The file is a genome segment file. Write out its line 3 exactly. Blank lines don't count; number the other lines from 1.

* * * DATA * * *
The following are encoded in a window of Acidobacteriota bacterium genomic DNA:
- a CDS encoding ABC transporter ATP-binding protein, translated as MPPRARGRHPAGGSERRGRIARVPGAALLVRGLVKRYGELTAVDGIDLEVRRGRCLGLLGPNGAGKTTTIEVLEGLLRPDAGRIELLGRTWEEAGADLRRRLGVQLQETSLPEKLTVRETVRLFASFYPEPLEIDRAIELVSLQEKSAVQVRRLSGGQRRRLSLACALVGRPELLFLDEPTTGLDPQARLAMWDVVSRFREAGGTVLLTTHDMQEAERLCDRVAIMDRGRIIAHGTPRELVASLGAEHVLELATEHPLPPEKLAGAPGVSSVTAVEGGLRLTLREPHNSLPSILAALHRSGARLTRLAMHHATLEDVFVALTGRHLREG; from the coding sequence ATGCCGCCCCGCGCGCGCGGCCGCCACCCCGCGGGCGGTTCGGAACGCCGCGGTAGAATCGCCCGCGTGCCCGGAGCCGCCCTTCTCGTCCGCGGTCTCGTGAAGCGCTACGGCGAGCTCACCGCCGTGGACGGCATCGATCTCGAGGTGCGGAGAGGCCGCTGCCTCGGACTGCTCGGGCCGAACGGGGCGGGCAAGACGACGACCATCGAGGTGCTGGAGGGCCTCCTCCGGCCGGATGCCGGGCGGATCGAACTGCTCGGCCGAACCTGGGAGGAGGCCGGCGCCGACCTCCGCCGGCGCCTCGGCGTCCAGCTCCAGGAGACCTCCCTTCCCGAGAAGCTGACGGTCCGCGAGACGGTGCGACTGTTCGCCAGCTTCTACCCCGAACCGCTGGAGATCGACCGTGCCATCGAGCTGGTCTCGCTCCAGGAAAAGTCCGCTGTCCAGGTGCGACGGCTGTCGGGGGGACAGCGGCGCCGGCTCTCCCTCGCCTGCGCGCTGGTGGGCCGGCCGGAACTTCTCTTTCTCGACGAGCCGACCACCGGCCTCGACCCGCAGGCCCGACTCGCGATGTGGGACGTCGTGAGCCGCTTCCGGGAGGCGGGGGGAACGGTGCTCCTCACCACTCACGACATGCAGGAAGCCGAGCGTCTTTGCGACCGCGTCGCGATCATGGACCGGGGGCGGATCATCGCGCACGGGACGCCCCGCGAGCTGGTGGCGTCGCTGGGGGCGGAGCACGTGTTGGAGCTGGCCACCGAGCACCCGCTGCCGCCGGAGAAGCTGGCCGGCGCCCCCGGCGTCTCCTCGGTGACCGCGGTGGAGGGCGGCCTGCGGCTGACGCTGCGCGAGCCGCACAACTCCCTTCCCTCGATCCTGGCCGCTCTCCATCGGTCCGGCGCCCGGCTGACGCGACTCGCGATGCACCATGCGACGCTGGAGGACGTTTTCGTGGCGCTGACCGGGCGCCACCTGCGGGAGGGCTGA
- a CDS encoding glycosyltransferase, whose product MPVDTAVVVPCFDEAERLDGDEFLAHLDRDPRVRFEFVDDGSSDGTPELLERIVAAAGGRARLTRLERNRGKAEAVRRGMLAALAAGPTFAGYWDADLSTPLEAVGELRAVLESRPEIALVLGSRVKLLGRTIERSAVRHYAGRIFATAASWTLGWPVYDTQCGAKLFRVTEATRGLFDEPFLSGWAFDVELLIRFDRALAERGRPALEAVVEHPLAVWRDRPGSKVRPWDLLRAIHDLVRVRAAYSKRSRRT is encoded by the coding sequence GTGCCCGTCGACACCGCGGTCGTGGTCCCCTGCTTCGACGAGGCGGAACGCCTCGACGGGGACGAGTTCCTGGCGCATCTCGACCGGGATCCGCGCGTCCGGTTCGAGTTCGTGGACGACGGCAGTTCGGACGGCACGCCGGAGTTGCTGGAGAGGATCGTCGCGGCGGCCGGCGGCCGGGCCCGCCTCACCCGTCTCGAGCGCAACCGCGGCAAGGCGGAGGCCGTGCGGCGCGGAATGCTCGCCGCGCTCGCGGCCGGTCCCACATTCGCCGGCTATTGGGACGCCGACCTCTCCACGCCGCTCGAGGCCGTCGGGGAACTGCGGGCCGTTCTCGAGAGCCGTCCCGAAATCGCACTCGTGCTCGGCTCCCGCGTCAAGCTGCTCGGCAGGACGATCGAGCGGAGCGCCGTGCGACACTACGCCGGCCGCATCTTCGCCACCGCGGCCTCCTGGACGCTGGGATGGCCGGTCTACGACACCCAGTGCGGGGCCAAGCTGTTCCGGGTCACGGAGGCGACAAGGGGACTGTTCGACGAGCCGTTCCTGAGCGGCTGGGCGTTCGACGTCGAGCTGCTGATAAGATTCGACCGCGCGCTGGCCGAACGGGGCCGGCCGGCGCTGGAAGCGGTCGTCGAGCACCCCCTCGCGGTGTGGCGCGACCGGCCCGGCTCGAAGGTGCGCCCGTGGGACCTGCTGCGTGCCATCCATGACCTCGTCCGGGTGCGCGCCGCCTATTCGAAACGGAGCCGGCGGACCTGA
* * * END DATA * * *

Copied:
- a CDS encoding glycosyltransferase, whose product MPVDTAVVVPCFDEAERLDGDEFLAHLDRDPRVRFEFVDDGSSDGTPELLERIVAAAGGRARLTRLERNRGKAEAVRRGMLAALAAGPTFAGYWDADLSTPLEAVGELRAVLESRPEIALVLGSRVKLLGRTIERSAVRHYAGRIFATAASWTLGWPVYDTQCGAKLFRVTEATRGLFDEPFLSGWAFDVELLIRFDRALAERGRPALEAVVEHPLAVWRDRPGSKVRPWDLLRAIHDLVRVRAAYSKRSRRT is encoded by the coding sequence GTGCCCGTCGACACCGCGGTCGTGGTCCCCTGCTTCGACGAGGCGGAACGCCTCGACGGGGACGAGTTCCTGGCGCATCTCGACCGGGATCCGCGCGTCCGGTTCGAGTTCGTGGACGACGGCAGTTCGGACGGCACGCCGGAGTTGCTGGAGAGGATCGTCGCGGCGGCCGGCGGCCGGGCCCGCCTCACCCGTCTCGAGCGCAACCGCGGCAAGGCGGAGGCCGTGCGGCGCGGAATGCTCGCCGCGCTCGCGGCCGGTCCCACATTCGCCGGCTATTGGGACGCCGACCTCTCCACGCCGCTCGAGGCCGTCGGGGAACTGCGGGCCGTTCTCGAGAGCCGTCCCGAAATCGCACTCGTGCTCGGCTCCCGCGTCAAGCTGCTCGGCAGGACGATCGAGCGGAGCGCCGTGCGACACTACGCCGGCCGCATCTTCGCCACCGCGGCCTCCTGGACGCTGGGATGGCCGGTCTACGACACCCAGTGCGGGGCCAAGCTGTTCCGGGTCACGGAGGCGACAAGGGGACTGTTCGACGAGCCGTTCCTGAGCGGCTGGGCGTTCGACGTCGAGCTGCTGATAAGATTCGACCGCGCGCTGGCCGAACGGGGCCGGCCGGCGCTGGAAGCGGTCGTCGAGCACCCCCTCGCGGTGTGGCGCGACCGGCCCGGCTCGAAGGTGCGCCCGTGGGACCTGCTGCGTGCCATCCATGACCTCGTCCGGGTGCGCGCCGCCTATTCGAAACGGAGCCGGCGGACCTGA